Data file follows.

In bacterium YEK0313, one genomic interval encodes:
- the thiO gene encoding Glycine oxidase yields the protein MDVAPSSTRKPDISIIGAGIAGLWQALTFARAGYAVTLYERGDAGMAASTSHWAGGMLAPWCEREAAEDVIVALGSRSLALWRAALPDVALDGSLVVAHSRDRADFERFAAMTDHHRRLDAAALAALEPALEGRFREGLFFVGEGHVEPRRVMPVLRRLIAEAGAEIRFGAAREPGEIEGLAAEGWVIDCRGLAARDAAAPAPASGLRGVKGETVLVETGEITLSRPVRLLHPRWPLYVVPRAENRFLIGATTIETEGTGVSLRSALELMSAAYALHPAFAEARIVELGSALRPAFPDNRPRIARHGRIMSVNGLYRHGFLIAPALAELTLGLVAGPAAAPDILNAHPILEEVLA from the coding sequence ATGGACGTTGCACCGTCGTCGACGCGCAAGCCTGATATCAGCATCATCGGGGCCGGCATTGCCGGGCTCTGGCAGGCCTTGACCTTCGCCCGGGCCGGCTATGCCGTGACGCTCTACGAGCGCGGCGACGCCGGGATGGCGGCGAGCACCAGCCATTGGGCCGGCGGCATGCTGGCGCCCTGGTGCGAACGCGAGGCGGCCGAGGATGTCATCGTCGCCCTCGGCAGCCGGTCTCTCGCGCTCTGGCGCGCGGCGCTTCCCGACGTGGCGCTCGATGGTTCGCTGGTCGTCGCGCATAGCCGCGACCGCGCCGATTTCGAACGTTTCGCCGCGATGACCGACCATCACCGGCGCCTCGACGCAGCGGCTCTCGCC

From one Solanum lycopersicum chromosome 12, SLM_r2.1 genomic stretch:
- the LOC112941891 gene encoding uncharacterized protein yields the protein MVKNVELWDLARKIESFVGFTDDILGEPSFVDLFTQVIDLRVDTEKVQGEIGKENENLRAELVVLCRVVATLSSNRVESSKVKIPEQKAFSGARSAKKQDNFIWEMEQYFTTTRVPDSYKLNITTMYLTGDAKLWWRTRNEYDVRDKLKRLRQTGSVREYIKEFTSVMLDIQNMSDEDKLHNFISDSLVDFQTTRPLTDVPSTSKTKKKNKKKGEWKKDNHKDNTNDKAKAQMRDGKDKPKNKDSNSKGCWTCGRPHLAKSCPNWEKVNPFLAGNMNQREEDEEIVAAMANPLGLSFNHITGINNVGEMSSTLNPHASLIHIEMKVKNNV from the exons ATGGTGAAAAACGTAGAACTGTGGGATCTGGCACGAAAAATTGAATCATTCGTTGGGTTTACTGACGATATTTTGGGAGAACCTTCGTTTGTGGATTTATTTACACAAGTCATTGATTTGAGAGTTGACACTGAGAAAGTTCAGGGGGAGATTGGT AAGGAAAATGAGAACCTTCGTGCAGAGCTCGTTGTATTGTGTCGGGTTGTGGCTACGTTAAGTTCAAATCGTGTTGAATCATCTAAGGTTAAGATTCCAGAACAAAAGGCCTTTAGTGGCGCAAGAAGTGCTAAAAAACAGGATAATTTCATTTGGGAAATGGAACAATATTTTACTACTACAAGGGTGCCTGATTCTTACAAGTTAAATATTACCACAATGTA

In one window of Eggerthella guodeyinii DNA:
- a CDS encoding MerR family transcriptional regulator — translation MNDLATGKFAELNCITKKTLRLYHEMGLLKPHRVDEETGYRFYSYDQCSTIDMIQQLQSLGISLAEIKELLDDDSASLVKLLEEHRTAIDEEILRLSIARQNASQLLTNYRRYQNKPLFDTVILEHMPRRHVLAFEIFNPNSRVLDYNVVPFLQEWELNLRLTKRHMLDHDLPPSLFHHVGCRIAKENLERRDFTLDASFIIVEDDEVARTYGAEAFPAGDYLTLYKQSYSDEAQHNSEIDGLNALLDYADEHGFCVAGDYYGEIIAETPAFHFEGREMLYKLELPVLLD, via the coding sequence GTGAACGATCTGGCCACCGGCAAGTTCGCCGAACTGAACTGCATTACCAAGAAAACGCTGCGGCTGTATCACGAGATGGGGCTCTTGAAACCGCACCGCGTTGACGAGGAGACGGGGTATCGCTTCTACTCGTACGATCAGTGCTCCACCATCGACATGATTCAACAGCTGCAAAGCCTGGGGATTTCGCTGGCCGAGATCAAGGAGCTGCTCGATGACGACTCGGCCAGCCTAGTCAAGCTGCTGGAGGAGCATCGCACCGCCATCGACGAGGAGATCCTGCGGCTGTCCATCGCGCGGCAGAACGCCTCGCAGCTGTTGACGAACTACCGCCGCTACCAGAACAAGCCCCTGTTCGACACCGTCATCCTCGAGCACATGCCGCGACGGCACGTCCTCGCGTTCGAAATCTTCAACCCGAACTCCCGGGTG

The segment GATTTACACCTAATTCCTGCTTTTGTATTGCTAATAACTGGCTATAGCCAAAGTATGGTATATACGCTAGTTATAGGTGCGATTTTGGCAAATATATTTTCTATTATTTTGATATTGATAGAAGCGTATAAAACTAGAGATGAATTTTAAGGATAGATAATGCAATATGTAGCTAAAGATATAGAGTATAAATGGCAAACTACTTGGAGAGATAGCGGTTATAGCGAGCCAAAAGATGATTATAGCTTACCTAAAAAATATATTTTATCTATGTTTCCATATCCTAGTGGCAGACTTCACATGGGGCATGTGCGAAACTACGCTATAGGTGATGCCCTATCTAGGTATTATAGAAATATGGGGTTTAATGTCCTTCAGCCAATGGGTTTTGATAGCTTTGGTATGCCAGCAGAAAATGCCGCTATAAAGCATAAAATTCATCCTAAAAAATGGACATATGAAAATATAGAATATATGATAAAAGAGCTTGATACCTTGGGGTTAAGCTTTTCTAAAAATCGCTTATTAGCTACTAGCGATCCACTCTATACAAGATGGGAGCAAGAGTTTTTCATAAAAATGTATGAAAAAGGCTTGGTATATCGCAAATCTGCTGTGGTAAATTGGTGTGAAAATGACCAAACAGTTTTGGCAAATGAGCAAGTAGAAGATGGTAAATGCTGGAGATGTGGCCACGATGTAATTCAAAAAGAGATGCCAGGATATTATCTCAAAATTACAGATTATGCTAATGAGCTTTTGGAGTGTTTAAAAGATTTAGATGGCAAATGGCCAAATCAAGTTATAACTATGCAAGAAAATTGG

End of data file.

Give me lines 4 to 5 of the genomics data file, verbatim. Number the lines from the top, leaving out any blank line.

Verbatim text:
- the LOC112941891 gene encoding uncharacterized protein yields the protein MVKNVELWDLARKIESFVGFTDDILGEPSFVDLFTQVIDLRVDTEKVQGEIGKENENLRAELVVLCRVVATLSSNRVESSKVKIPEQKAFSGARSAKKQDNFIWEMEQYFTTTRVPDSYKLNITTMYLTGDAKLWWRTRNEYDVRDKLKRLRQTGSVREYIKEFTSVMLDIQNMSDEDKLHNFISDSLVDFQTTRPLTDVPSTSKTKKKNKKKGEWKKDNHKDNTNDKAKAQMRDGKDKPKNKDSNSKGCWTCGRPHLAKSCPNWEKVNPFLAGNMNQREEDEEIVAAMANPLGLSFNHITGINNVGEMSSTLNPHASLIHIEMKVKNNV from the exons ATGGTGAAAAACGTAGAACTGTGGGATCTGGCACGAAAAATTGAATCATTCGTTGGGTTTACTGACGATATTTTGGGAGAACCTTCGTTTGTGGATTTATTTACACAAGTCATTGATTTGAGAGTTGACACTGAGAAAGTTCAGGGGGAGATTGGT AAGGAAAATGAGAACCTTCGTGCAGAGCTCGTTGTATTGTGTCGGGTTGTGGCTACGTTAAGTTCAAATCGTGTTGAATCATCTAAGGTTAAGATTCCAGAACAAAAGGCCTTTAGTGGCGCAAGAAGTGCTAAAAAACAGGATAATTTCATTTGGGAAATGGAACAATATTTTACTACTACAAGGGTGCCTGATTCTTACAAGTTAAATATTACCACAATGTA

In one window of Eggerthella guodeyinii DNA: